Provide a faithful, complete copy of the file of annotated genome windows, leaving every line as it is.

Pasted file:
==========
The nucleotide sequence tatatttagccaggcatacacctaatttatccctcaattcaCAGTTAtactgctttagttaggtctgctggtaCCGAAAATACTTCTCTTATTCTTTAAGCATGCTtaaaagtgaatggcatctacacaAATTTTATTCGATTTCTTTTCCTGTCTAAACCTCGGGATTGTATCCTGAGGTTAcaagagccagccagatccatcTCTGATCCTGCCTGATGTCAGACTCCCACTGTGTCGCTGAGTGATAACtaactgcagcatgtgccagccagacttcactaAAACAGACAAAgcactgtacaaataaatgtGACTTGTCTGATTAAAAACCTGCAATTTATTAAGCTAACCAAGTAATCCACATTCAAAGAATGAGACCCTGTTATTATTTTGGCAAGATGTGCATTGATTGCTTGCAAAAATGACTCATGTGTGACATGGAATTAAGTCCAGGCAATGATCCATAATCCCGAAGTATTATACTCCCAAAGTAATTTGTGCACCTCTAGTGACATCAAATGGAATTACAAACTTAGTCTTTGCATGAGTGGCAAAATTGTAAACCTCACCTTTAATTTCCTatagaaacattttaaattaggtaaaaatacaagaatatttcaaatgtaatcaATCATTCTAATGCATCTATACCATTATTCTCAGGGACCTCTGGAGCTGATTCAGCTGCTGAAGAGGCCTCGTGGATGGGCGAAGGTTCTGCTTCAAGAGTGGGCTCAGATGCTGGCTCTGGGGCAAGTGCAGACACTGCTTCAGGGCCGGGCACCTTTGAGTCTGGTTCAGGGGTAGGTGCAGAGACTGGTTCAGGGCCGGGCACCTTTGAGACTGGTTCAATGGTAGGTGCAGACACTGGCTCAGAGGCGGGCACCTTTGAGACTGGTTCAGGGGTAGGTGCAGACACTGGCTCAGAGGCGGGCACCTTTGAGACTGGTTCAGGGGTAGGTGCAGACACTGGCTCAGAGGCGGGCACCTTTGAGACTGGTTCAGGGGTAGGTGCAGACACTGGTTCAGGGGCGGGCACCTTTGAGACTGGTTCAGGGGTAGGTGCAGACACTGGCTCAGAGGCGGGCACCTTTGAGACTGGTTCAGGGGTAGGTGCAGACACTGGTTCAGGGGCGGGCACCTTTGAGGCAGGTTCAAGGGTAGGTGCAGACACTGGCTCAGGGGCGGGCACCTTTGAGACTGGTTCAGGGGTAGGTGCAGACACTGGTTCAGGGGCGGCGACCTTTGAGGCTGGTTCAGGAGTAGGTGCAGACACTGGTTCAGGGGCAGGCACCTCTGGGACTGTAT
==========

The nucleotide sequence tatatttagccaggcatacacctaatttatccctcaattcaCAGTTAtactgctttagttaggtctgctggtaCCGAAAATACTTCTCTTATTCTTTAAGCATGCTtaaaagtgaatggcatctacacaAATTTTATTCGATTTCTTTTCCTGTCTAAACCTCGGGATTGTATCCTGAGGTTAcaagagccagccagatccatcTCTGATCCTGCCTGATGTCAGACTCCCACTGTGTCGCTGAGTGATAACtaactgcagcatgtgccagccagacttcactaAAACAGACAAAgcactgtacaaataaatgtGACTTGTCTGATTAAAAACCTGCAATTTATTAAGCTAACCAAGTAATCCACATTCAAAGAATGAGACCCTGTTATTATTTTGGCAAGATGTGCATTGATTGCTTGCAAAAATGACTCATGTGTGACATGGAATTAAGTCCAGGCAATGATCCATAATCCCGAAGTATTATACTCCCAAAGTAATTTGTGCACCTCTAGTGACATCAAATGGAATTACAAACTTAGTCTTTGCATGAGTGGCAAAATTGTAAACCTCACCTTTAATTTCCTatagaaacattttaaattaggtaaaaatacaagaatatttcaaatgtaatcaATCATTCTAATGCATCTATACCATTATTCTCAGGGACCTCTGGAGCTGATTCAGCTGCTGAAGAGGCCTCGTGGATGGGCGAAGGTTCTGCTTCAAGAGTGGGCTCAGATGCTGGCTCTGGGGCAAGTGCAGACACTGCTTCAGGGCCGGGCACCTTTGAGTCTGGTTCAGGGGTAGGTGCAGAGACTGGTTCAGGGCCGGGCACCTTTGAGACTGGTTCAATGGTAGGTGCAGACACTGGCTCAGAGGCGGGCACCTTTGAGACTGGTTCAGGGGTAGGTGCAGACACTGGCTCAGAGGCGGGCACCTTTGAGACTGGTTCAGGGGTAGGTGCAGACACTGGCTCAGAGGCGGGCACCTTTGAGACTGGTTCAGGGGTAGGTGCAGACACTGGTTCAGGGGCGGGCACCTTTGAGACTGGTTCAGGGGTAGGTGCAGACACTGGCTCAGAGGCGGGCACCTTTGAGACTGGTTCAGGGGTAGGTGCAGACACTGGTTCAGGGGCGGGCACCTTTGAGGCAGGTTCAAGGGTAGGTGCAGACACTGGCTCAGGGGCGGGCACCTTTGAGACTGGTTCAGGGGTAGGTGCAGACACTGGTTCAGGGGCGGCGACCTTTGAGGCTGGTTCAGGAGTAGGTGCAGACACTGGTTCAGGGGCAGGCACCTCTGGGACTGTAT